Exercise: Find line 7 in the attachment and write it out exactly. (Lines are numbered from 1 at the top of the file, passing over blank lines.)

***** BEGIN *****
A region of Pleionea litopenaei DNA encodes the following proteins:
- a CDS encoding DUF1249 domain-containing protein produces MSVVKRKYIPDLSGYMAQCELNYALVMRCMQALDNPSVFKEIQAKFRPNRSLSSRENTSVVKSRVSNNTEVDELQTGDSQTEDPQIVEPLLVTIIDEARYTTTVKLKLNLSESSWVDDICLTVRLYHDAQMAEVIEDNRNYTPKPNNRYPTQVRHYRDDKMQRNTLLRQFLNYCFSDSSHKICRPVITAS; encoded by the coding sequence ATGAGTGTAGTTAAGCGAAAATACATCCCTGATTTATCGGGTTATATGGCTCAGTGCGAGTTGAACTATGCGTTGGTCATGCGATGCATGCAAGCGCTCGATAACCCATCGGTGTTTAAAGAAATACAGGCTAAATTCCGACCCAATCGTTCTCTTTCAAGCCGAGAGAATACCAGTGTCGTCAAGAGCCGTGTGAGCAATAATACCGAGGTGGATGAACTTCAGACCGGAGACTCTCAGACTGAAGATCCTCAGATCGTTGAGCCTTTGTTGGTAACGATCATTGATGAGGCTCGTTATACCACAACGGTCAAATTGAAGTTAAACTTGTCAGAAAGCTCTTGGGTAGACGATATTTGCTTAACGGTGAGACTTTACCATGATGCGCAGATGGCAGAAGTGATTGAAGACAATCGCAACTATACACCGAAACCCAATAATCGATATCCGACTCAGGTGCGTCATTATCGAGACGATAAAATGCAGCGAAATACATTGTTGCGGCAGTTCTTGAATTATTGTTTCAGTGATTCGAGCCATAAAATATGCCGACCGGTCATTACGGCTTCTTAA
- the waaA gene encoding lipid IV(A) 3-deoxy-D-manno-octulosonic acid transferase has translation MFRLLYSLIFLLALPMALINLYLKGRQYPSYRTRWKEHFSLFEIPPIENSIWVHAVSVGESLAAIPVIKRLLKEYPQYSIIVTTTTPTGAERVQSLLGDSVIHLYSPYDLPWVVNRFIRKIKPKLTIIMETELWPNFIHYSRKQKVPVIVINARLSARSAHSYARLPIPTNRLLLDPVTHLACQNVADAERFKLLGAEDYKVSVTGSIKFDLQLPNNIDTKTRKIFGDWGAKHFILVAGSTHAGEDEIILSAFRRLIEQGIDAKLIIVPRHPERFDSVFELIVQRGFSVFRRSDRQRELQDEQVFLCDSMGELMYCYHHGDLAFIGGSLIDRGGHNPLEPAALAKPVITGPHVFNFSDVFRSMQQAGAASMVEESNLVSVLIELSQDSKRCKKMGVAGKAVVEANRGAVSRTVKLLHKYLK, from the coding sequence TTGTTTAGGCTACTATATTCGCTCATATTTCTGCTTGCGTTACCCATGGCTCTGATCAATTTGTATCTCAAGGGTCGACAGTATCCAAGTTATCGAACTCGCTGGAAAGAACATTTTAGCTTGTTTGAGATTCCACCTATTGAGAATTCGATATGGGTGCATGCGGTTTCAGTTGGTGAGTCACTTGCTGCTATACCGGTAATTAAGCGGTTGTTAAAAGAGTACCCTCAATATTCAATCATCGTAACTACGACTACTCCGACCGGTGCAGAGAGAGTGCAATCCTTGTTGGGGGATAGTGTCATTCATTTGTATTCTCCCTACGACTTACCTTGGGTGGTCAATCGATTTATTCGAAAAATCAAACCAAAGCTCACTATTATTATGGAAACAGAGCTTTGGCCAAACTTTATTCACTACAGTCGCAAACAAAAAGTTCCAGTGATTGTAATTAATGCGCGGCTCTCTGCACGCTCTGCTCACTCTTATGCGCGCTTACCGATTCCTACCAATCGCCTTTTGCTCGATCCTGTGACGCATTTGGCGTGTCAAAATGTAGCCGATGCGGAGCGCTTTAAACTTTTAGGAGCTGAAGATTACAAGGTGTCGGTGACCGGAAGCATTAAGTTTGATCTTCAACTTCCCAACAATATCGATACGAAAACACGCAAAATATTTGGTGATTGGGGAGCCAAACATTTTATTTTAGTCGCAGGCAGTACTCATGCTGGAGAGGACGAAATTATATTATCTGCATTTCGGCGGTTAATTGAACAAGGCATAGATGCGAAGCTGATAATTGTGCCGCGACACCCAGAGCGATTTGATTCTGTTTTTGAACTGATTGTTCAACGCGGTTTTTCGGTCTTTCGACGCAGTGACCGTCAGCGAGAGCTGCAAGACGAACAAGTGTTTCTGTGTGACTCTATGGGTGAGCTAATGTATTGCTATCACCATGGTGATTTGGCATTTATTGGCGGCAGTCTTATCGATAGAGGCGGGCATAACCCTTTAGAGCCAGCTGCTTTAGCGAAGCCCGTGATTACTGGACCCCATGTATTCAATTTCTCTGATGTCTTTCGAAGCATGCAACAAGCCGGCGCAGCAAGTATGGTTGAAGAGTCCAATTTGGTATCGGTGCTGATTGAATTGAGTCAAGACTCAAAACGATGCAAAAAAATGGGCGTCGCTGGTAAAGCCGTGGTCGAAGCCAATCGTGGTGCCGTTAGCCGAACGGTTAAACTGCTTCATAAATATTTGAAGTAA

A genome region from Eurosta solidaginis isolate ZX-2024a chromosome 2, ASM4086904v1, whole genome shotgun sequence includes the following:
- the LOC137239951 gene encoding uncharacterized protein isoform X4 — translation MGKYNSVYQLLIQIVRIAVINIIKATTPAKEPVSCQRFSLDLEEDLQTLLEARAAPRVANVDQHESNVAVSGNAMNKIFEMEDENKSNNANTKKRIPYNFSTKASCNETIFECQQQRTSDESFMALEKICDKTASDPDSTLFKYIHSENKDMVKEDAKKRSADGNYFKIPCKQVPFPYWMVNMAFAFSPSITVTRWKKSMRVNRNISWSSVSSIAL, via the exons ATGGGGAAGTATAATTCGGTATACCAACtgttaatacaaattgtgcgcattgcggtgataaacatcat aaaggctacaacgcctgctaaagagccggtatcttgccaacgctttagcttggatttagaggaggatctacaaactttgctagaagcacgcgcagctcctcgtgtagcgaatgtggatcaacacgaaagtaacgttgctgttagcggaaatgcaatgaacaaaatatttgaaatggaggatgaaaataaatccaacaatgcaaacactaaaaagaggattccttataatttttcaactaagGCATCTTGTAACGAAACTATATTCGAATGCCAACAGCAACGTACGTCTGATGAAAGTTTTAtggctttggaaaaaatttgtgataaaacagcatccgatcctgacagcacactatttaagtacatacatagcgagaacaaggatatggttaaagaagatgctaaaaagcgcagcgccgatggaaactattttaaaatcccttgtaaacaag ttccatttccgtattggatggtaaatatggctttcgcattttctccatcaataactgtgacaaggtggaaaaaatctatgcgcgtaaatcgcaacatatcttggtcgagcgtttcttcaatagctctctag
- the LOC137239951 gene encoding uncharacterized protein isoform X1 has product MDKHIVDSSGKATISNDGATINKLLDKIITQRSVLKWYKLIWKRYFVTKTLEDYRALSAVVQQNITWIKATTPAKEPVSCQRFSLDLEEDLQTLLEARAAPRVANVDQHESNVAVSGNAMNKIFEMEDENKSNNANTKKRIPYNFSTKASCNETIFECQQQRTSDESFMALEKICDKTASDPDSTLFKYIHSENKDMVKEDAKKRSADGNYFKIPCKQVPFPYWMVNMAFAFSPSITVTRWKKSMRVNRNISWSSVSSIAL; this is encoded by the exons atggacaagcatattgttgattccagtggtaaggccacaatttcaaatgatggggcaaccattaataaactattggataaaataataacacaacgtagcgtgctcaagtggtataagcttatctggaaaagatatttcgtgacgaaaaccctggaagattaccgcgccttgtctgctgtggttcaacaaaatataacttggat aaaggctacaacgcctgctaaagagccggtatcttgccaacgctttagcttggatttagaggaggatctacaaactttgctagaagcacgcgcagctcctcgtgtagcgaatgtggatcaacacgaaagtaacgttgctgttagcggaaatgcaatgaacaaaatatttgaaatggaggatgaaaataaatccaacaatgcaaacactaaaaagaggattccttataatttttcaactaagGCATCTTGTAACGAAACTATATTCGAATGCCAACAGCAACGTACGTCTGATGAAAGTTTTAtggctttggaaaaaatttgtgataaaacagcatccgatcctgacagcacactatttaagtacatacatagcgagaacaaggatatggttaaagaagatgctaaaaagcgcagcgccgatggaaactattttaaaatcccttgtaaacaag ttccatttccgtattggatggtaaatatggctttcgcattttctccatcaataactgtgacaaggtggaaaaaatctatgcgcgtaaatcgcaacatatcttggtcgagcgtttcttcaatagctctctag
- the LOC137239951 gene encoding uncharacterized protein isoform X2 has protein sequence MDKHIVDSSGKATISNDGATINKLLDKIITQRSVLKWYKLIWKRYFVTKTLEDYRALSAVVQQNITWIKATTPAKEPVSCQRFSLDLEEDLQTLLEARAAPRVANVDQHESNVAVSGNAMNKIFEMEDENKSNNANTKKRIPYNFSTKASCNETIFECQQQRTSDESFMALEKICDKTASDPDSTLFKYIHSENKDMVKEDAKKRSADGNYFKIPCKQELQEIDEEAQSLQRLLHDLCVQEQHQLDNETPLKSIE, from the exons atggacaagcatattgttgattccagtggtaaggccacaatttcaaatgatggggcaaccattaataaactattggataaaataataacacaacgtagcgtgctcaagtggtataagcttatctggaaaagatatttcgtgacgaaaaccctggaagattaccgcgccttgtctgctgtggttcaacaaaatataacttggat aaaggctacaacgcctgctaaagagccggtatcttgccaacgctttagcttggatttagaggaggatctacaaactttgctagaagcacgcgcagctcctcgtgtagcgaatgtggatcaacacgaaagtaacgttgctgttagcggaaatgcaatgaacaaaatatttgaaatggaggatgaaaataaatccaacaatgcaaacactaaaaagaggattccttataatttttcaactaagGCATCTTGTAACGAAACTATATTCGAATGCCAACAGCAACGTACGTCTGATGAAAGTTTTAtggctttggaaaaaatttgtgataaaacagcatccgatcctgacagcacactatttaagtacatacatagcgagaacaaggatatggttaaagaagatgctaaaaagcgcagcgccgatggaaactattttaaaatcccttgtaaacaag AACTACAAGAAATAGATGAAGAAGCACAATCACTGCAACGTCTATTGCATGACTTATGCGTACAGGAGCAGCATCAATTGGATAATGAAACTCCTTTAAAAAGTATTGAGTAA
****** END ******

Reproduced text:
- the LOC137239951 gene encoding uncharacterized protein isoform X2 has protein sequence MDKHIVDSSGKATISNDGATINKLLDKIITQRSVLKWYKLIWKRYFVTKTLEDYRALSAVVQQNITWIKATTPAKEPVSCQRFSLDLEEDLQTLLEARAAPRVANVDQHESNVAVSGNAMNKIFEMEDENKSNNANTKKRIPYNFSTKASCNETIFECQQQRTSDESFMALEKICDKTASDPDSTLFKYIHSENKDMVKEDAKKRSADGNYFKIPCKQELQEIDEEAQSLQRLLHDLCVQEQHQLDNETPLKSIE, from the exons atggacaagcatattgttgattccagtggtaaggccacaatttcaaatgatggggcaaccattaataaactattggataaaataataacacaacgtagcgtgctcaagtggtataagcttatctggaaaagatatttcgtgacgaaaaccctggaagattaccgcgccttgtctgctgtggttcaacaaaatataacttggat aaaggctacaacgcctgctaaagagccggtatcttgccaacgctttagcttggatttagaggaggatctacaaactttgctagaagcacgcgcagctcctcgtgtagcgaatgtggatcaacacgaaagtaacgttgctgttagcggaaatgcaatgaacaaaatatttgaaatggaggatgaaaataaatccaacaatgcaaacactaaaaagaggattccttataatttttcaactaagGCATCTTGTAACGAAACTATATTCGAATGCCAACAGCAACGTACGTCTGATGAAAGTTTTAtggctttggaaaaaatttgtgataaaacagcatccgatcctgacagcacactatttaagtacatacatagcgagaacaaggatatggttaaagaagatgctaaaaagcgcagcgccgatggaaactattttaaaatcccttgtaaacaag AACTACAAGAAATAGATGAAGAAGCACAATCACTGCAACGTCTATTGCATGACTTATGCGTACAGGAGCAGCATCAATTGGATAATGAAACTCCTTTAAAAAGTATTGAGTAA